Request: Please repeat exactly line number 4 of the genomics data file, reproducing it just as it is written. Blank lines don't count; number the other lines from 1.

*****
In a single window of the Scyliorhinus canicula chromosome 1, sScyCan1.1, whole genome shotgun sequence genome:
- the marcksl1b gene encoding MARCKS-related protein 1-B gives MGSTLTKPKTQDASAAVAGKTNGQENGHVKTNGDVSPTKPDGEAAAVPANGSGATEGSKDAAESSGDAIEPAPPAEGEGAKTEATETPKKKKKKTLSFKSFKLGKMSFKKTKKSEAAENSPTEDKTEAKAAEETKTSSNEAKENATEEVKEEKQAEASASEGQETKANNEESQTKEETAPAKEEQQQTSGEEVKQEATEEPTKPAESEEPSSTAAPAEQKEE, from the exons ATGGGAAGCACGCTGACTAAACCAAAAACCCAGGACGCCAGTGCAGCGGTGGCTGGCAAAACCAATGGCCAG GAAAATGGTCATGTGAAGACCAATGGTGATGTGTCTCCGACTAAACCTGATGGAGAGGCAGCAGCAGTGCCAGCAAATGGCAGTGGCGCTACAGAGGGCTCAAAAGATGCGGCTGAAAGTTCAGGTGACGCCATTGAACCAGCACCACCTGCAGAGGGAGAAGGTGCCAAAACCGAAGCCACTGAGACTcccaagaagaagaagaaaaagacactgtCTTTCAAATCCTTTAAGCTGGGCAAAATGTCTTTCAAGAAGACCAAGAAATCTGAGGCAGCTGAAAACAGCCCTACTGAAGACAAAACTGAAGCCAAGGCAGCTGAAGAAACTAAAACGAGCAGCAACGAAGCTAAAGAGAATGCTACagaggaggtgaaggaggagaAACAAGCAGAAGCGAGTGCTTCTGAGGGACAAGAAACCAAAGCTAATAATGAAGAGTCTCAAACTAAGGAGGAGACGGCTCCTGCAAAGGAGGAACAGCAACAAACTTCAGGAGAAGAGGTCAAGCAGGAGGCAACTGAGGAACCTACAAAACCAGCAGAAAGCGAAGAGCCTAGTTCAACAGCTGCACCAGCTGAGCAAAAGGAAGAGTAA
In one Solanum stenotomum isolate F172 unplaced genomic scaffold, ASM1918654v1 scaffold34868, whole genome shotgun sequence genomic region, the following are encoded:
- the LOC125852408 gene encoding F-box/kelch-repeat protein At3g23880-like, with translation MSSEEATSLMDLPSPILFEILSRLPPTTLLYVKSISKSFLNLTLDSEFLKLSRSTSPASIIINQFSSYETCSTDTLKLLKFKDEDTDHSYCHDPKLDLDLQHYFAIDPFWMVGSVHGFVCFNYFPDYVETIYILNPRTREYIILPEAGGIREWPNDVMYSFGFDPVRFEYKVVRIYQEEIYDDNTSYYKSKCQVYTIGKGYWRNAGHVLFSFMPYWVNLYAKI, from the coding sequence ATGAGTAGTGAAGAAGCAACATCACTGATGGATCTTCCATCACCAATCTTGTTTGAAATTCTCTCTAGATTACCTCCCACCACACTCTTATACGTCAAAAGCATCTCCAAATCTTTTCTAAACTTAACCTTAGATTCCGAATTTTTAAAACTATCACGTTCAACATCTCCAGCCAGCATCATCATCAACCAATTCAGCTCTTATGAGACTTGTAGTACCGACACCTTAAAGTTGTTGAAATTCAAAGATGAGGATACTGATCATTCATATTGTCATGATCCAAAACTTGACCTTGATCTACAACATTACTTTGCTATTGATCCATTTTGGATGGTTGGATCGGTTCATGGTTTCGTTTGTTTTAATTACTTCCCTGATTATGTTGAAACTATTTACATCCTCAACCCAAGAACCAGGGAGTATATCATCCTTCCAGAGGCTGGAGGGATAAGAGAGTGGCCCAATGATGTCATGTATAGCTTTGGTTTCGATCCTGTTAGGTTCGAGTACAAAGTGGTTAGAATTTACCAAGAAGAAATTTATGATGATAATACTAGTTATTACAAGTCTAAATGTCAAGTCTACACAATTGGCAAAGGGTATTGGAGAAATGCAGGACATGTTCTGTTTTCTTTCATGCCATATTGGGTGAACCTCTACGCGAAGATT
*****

- the LOC125852408 gene encoding F-box/kelch-repeat protein At3g23880-like, with translation MSSEEATSLMDLPSPILFEILSRLPPTTLLYVKSISKSFLNLTLDSEFLKLSRSTSPASIIINQFSSYETCSTDTLKLLKFKDEDTDHSYCHDPKLDLDLQHYFAIDPFWMVGSVHGFVCFNYFPDYVETIYILNPRTREYIILPEAGGIREWPNDVMYSFGFDPVRFEYKVVRIYQEEIYDDNTSYYKSKCQVYTIGKGYWRNAGHVLFSFMPYWVNLYAKI, from the coding sequence ATGAGTAGTGAAGAAGCAACATCACTGATGGATCTTCCATCACCAATCTTGTTTGAAATTCTCTCTAGATTACCTCCCACCACACTCTTATACGTCAAAAGCATCTCCAAATCTTTTCTAAACTTAACCTTAGATTCCGAATTTTTAAAACTATCACGTTCAACATCTCCAGCCAGCATCATCATCAACCAATTCAGCTCTTATGAGACTTGTAGTACCGACACCTTAAAGTTGTTGAAATTCAAAGATGAGGATACTGATCATTCATATTGTCATGATCCAAAACTTGACCTTGATCTACAACATTACTTTGCTATTGATCCATTTTGGATGGTTGGATCGGTTCATGGTTTCGTTTGTTTTAATTACTTCCCTGATTATGTTGAAACTATTTACATCCTCAACCCAAGAACCAGGGAGTATATCATCCTTCCAGAGGCTGGAGGGATAAGAGAGTGGCCCAATGATGTCATGTATAGCTTTGGTTTCGATCCTGTTAGGTTCGAGTACAAAGTGGTTAGAATTTACCAAGAAGAAATTTATGATGATAATACTAGTTATTACAAGTCTAAATGTCAAGTCTACACAATTGGCAAAGGGTATTGGAGAAATGCAGGACATGTTCTGTTTTCTTTCATGCCATATTGGGTGAACCTCTACGCGAAGATT